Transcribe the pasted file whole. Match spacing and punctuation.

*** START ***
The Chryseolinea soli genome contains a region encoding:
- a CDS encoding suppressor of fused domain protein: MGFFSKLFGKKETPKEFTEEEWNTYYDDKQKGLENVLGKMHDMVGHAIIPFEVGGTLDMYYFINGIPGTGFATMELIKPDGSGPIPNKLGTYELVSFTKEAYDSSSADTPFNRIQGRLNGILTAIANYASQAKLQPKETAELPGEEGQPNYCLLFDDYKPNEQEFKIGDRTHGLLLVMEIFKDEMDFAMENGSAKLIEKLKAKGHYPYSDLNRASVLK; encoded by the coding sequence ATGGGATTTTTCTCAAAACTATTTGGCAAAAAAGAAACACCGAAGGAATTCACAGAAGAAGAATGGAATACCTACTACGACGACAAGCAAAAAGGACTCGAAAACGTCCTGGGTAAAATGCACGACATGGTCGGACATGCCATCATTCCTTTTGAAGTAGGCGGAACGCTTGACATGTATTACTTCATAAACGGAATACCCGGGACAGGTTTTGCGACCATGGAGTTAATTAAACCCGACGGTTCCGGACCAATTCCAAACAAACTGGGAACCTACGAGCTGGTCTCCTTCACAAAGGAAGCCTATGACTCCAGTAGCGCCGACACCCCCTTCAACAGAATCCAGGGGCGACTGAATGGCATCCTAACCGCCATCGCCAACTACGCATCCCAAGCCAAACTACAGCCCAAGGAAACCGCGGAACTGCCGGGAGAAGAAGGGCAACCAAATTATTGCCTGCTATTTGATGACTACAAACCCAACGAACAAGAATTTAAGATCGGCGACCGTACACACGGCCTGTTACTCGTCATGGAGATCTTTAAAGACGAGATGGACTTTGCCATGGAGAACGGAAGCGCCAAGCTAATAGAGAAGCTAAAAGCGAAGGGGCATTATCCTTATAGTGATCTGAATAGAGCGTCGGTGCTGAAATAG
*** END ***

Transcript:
The Chryseolinea soli genome contains a region encoding:
- a CDS encoding suppressor of fused domain protein: MGFFSKLFGKKETPKEFTEEEWNTYYDDKQKGLENVLGKMHDMVGHAIIPFEVGGTLDMYYFINGIPGTGFATMELIKPDGSGPIPNKLGTYELVSFTKEAYDSSSADTPFNRIQGRLNGILTAIANYASQAKLQPKETAELPGEEGQPNYCLLFDDYKPNEQEFKIGDRTHGLLLVMEIFKDEMDFAMENGSAKLIEKLKAKGHYPYSDLNRASVLK; encoded by the coding sequence ATGGGATTTTTCTCAAAACTATTTGGCAAAAAAGAAACACCGAAGGAATTCACAGAAGAAGAATGGAATACCTACTACGACGACAAGCAAAAAGGACTCGAAAACGTCCTGGGTAAAATGCACGACATGGTCGGACATGCCATCATTCCTTTTGAAGTAGGCGGAACGCTTGACATGTATTACTTCATAAACGGAATACCCGGGACAGGTTTTGCGACCATGGAGTTAATTAAACCCGACGGTTCCGGACCAATTCCAAACAAACTGGGAACCTACGAGCTGGTCTCCTTCACAAAGGAAGCCTATGACTCCAGTAGCGCCGACACCCCCTTCAACAGAATCCAGGGGCGACTGAATGGCATCCTAACCGCCATCGCCAACTACGCATCCCAAGCCAAACTACAGCCCAAGGAAACCGCGGAACTGCCGGGAGAAGAAGGGCAACCAAATTATTGCCTGCTATTTGATGACTACAAACCCAACGAACAAGAATTTAAGATCGGCGACCGTACACACGGCCTGTTACTCGTCATGGAGATCTTTAAAGACGAGATGGACTTTGCCATGGAGAACGGAAGCGCCAAGCTAATAGAGAAGCTAAAAGCGAAGGGGCATTATCCTTATAGTGATCTGAATAGAGCGTCGGTGCTGAAATAG